Dilatometry is a method for characterising the dimensional changes of materials with variation of temperature conditions. Measurements can be taken over a range of temperatures, or a pre-programmed cycle of temperatures to mimic an industrial process. Investigations that typically use a dilatometer include; coefficient of thermal expansion, annealing studies, glass transition point, softening point, densification, kinetics and sintering studies.

BÄHR Thermoanalyse GmbH



Horizontally operating quenching and deformation dilatometer, for the measurement of thermal change in the length of a body as a function of temperature - dilatometry. Can be operated at normal atmosphere, in a vacuum or inert gas.

The dilatometer can be operated in a quenching mode providing cooling rates of 2500K s-1, the system can also be operated in a deformation mode, which can provide deformation rates from 0.01 up to 125 mm s-1. The system allows the change in length of a body as a function of temperature to be measured with a resolution of 50 nm. The system can be used to in the creation of TTT and CCT diagrams.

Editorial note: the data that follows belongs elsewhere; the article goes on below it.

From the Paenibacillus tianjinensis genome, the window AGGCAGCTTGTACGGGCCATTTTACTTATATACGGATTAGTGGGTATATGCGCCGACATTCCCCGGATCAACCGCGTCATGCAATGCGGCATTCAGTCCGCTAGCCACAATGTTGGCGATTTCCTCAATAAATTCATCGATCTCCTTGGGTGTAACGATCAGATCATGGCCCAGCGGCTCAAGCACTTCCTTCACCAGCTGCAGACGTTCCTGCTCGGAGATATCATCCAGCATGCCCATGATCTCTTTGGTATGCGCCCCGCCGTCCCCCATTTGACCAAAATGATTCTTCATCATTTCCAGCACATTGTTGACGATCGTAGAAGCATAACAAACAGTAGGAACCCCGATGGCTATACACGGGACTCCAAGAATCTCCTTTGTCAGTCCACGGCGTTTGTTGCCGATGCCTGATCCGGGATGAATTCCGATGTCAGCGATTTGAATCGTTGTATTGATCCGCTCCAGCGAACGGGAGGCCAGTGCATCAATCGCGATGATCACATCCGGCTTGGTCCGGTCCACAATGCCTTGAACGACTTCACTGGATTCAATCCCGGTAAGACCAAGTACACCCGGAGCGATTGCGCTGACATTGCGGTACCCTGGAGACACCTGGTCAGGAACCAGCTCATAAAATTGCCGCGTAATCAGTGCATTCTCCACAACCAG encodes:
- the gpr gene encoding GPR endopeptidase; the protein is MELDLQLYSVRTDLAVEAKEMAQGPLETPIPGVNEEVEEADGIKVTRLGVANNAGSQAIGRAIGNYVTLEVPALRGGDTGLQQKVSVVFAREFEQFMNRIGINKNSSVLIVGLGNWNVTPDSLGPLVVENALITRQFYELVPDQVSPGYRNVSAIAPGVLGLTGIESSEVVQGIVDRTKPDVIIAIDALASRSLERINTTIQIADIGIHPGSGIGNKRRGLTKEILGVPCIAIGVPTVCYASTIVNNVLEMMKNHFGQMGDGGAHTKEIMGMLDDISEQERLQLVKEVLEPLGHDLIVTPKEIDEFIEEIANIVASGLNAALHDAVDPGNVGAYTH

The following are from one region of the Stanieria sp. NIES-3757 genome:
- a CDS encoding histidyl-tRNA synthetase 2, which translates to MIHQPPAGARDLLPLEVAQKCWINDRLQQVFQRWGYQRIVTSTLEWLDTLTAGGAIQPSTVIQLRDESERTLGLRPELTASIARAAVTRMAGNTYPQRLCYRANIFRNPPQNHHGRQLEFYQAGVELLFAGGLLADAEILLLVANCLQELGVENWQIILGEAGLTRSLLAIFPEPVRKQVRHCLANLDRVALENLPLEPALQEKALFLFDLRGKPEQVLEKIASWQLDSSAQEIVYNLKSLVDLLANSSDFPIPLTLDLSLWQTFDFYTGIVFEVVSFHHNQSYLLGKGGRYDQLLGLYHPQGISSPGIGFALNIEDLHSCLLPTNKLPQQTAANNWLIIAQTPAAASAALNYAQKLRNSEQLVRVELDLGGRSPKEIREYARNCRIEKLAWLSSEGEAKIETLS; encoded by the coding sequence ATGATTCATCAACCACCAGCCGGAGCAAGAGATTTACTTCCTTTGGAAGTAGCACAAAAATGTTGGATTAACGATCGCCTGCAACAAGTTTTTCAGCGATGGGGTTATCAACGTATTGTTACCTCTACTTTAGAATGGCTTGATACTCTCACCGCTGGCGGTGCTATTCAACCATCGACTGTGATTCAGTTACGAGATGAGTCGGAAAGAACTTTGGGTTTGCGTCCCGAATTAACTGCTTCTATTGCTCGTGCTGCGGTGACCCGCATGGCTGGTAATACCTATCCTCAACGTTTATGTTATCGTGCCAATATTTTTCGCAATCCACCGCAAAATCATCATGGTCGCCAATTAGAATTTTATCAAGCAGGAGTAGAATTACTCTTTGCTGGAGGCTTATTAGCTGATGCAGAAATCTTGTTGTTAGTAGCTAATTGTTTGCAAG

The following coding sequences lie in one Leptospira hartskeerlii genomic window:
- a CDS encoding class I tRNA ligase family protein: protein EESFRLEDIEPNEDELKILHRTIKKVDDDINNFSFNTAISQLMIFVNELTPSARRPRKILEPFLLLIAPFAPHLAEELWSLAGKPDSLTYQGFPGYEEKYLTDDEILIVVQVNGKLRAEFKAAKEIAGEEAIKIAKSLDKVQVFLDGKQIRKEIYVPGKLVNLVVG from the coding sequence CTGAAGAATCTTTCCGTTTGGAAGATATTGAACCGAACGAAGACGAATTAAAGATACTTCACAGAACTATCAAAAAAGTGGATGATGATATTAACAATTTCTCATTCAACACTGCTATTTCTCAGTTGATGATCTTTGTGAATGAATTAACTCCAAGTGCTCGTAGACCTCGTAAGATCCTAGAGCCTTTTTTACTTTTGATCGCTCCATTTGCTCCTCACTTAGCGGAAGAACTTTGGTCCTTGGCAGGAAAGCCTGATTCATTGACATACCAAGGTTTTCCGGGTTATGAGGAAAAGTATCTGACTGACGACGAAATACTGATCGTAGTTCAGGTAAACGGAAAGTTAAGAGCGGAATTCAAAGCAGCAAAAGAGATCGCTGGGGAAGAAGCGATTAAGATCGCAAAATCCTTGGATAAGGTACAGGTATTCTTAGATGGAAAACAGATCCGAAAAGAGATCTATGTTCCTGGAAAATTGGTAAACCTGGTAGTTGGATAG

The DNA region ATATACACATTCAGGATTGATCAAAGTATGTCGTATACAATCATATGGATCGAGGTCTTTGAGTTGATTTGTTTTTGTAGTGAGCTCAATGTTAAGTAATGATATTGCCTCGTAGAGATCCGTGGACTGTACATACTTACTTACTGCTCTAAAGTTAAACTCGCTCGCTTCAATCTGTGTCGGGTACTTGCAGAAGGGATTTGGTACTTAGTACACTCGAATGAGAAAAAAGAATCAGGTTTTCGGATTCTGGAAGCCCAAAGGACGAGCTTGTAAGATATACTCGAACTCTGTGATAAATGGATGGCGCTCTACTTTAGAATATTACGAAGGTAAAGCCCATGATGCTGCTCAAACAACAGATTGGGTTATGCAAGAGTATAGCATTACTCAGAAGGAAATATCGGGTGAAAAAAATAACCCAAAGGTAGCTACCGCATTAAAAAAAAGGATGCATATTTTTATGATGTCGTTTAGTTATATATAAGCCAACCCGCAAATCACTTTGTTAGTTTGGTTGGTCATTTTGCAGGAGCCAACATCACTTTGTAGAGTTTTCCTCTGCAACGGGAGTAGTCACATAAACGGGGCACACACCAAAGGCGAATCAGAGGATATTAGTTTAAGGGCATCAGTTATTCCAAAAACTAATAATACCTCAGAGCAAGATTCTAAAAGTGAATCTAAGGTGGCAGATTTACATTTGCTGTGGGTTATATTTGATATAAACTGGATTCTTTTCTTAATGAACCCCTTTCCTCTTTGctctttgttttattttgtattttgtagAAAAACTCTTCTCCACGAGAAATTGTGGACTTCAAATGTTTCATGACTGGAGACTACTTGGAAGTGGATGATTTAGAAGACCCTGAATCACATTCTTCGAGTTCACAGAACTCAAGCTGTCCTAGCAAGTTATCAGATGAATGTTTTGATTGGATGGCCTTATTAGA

• Length changing: 7mm
  • Resolution: 50nm
  • Sample length max: 50mm
  • Sample diameter max: 5mm
  • min. temperature: -160°C
  • max. temperature: 2400°C
  • Deformation force max. 25kN

inside view of a dilatimeter

Are you interested in using this technique?

If you are interested in using this technique and would like further information please do not hesitate to get in touch.

Loughborough Researchers Industrial Users / External Researchers